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Athletics 7, White Sox 6: Fourth homer makes the difference

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Franklin Barreto takes Tommy Kahnle deep in ninth inning

Chicago White Sox v Oakland Athletics Photo by Thearon W. Henderson/Getty Images

With David Robertson on paternity leave, Tommy Kahnle was Rick Renteria’s last line of defense. And like Renteria often does with Robertson, he used him in a tie game on the road.

What would’ve happened after that, we won’t know, because Franklin Barreto won an eight-pitch battle by hitting a high fly that barely cleared the left-field wall for the walk-off homer.

It was great at-bat by Barreto, who fouled off a high fastball and laid off a low changeup before turning on a full-count fastball that happened to be Kahnle’s slowest of the sequence (96.4 mph). Melky Cabrera drifted with it to the wall, but it exceeded his leap for the A’s fourth and final homer of the game.

James Shields gave up the other three, just like he did the last time he faced Oakland. One was a similar wall-scraper by Yonder Alonso that drifted, and drifted, and drifted over the wall in right despite looking too high off the bat. The ones before that — Matt Joyce’s two-run shot in the third, and Alonso’s two-run shot in the fifth — had the look off the bat.

Alonso’s second homer was doubly painful, not just because the Athletics’ third consecutive two-run inning put them ahead 6-5. It’s that Khris Davis reached on a cued infield single the batter before, and Rick Renteria came out to visit Shields, but didn’t remove him. Shields has now given up 10 homers in 36 innings this season.

The White Sox used the long ball fairly effectively themselves, even if they only hit half of them. After Adam Engel reached because Barreto needed an extra step to transfer the ball from glove to hand on a grounder up the middle, Melky Cabrera blasted his 10th homer of the season to right, giving the Sox a 2-0 lead.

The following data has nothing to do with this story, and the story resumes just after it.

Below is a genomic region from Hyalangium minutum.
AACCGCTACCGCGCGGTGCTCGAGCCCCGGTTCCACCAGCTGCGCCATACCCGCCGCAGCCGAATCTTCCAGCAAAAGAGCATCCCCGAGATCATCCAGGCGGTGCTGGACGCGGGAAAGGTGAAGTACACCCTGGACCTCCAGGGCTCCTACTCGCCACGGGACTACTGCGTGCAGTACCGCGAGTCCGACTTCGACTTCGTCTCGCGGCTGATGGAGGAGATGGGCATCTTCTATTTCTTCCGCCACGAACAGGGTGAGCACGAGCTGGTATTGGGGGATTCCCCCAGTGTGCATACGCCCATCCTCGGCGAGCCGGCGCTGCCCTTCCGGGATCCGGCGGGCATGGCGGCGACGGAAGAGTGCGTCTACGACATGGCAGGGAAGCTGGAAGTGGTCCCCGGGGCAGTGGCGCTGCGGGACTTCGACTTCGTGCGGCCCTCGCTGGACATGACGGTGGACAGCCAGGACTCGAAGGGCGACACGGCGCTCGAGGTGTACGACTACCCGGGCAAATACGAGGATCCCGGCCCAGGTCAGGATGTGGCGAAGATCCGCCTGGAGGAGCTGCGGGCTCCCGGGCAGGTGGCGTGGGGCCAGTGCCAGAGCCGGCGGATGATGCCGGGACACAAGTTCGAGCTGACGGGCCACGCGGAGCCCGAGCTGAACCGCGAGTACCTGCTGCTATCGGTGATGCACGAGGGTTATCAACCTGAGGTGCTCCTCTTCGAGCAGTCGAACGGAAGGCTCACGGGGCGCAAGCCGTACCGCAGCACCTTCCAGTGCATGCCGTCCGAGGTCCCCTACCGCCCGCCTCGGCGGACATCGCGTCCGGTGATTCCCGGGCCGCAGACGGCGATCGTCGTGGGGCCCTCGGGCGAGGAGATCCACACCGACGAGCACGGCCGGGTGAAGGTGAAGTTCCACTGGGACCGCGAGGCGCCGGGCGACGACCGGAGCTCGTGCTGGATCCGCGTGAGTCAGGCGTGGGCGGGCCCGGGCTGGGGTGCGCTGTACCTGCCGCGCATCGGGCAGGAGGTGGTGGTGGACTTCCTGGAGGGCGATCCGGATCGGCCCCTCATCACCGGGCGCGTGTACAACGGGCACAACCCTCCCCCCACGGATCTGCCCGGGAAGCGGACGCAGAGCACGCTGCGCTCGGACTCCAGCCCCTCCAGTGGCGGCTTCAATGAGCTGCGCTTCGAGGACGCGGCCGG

After Oakland jumped ahead 4-2 through four, Jose Abreu struck back. He came to the plate with runners on the corners after two singles and a fielder’s choice by Cabrera. It should’ve been a 1-6-3 double play, but Daniel Gossett turned himself around on the mound before throwing to second, and Cabrera beat the throw. Abreu then waited back on a first-pitch curveball and beat it out to left field on a line for a three-run homer.

The bullpens kept each other off the board until the ninth, when Tim Anderson’s legs helped tie the game. He singled through the left side with one out, beat a flip to second on Kevan Smith’s grounder up the middle, then scored on Cabrera’s two-out single to left, beating a decent throw easily. Abreu had a chance to put the Sox ahead again, but he could only ground out to third, giving Oakland a chance to take advantage of home field.

Bullet points:

*Avisail Garcia returned to the lineup and went 1-for-4, snapping a 19 at-bat hitless streak. He also got trapped too close to the wall on a Barreto drive to right, turning a double into a triple, but the runs remained the same.

*Shields’ final line: 4.2 IP, 6 H, 6 R, 6 ER, 2 BB, 4 K, 3 HR.

*Not a fan of Renteria pinch-running at first base with his fastest guys, then bunting them over. He did that with Alen Hanson after an Omar Narvaez single, and he ended up getting as far as Narvaez would’ve after a “successful” Engel bunt.

Record: 37-46 | Box score | Highlights